The Acrobats

  • Alexander Calder, The Acrobats, 1944, plaster, Smithsonian American Art Museum, Gift of Alexander Calder, 1971.358A-B

Luce Center Label

Alexander Calder became fascinated with the circus when a job with The Police Gazette in New York required him to draw cartoons of local athletic events. He went on to study the movements of acrobats, trapeze artists, knife throwers, belly dancers and a vast array of animals. He began his legendary "Circus" piece in Paris, and expanded it over the years until it filled five suitcases and a two-hour show. The Acrobats was inspired by these early studies and represents a brief period when Calder worked in plaster, creating mobile objects that would be cast in bronze.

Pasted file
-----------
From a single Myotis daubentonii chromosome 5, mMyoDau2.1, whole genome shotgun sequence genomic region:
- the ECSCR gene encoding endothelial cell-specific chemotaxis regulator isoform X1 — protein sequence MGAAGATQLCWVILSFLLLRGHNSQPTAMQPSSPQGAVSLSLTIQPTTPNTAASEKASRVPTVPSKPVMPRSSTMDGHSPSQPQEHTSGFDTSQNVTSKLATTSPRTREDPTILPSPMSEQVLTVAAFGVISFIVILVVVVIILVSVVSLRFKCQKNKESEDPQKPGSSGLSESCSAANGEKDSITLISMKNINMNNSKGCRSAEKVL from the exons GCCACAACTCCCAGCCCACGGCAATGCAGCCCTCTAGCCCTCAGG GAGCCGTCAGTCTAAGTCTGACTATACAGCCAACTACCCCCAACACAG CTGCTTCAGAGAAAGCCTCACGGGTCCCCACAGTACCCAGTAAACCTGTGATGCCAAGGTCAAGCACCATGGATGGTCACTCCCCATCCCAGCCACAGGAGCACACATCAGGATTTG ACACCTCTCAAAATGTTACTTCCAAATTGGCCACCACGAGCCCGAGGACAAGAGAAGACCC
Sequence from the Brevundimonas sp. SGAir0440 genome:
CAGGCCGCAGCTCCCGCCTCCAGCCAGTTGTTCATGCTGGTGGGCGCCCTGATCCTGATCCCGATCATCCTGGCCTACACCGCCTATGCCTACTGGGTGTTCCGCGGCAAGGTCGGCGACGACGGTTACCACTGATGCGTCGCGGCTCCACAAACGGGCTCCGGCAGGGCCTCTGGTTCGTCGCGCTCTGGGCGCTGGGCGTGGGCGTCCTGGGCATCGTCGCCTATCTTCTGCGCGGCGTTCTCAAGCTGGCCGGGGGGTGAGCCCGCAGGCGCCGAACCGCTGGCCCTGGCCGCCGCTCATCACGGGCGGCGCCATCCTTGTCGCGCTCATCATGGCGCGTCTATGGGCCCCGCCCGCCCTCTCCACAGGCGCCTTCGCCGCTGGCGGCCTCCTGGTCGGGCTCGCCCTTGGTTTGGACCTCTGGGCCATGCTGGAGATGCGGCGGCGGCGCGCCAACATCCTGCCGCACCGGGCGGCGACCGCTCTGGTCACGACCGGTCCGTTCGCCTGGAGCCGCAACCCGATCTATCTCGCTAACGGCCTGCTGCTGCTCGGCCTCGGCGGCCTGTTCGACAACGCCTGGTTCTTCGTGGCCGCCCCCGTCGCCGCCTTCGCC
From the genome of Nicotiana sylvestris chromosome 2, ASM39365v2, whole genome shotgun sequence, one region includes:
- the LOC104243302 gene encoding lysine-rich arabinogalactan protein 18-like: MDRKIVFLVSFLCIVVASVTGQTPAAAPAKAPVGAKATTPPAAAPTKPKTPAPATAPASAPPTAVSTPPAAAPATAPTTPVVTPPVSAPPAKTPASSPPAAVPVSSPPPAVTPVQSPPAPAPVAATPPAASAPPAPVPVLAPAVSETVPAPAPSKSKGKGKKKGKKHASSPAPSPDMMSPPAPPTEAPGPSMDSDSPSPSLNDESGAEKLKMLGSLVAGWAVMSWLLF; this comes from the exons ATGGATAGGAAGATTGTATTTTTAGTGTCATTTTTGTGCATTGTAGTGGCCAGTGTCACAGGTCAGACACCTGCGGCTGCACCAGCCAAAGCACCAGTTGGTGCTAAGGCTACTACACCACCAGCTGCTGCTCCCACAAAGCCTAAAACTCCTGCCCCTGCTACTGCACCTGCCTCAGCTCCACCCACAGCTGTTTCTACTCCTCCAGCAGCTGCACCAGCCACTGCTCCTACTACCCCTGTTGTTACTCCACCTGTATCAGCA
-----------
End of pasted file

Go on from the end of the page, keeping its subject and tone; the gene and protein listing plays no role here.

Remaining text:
Luce Object Quote
"It wasn't the daringness of the performers, nor the tricks or gimmicks; it was the fantastic balance in motion that the performers exhibited.' Alexander Calder, quoted posthumously in National Gallery of Art brochure, 1998
Title
The Acrobats
Artist
Date
1944
On View
Dimensions
sight 11 3/4 x 10 3/8 x 7 5/8 in. (30.0 x 26.2 x 19.3 cm.)
Credit Line

Smithsonian American Art Museum

Gift of Alexander Calder

Mediums
Mediums Description
plaster
Classifications
Keywords
  • Performing arts – circus – acrobat
  • Figure group – male – nude
Object Number
1971.358A-B
Palette
Linked Open Data
Linked Open Data URI

More from artist

More Artworks from the Collection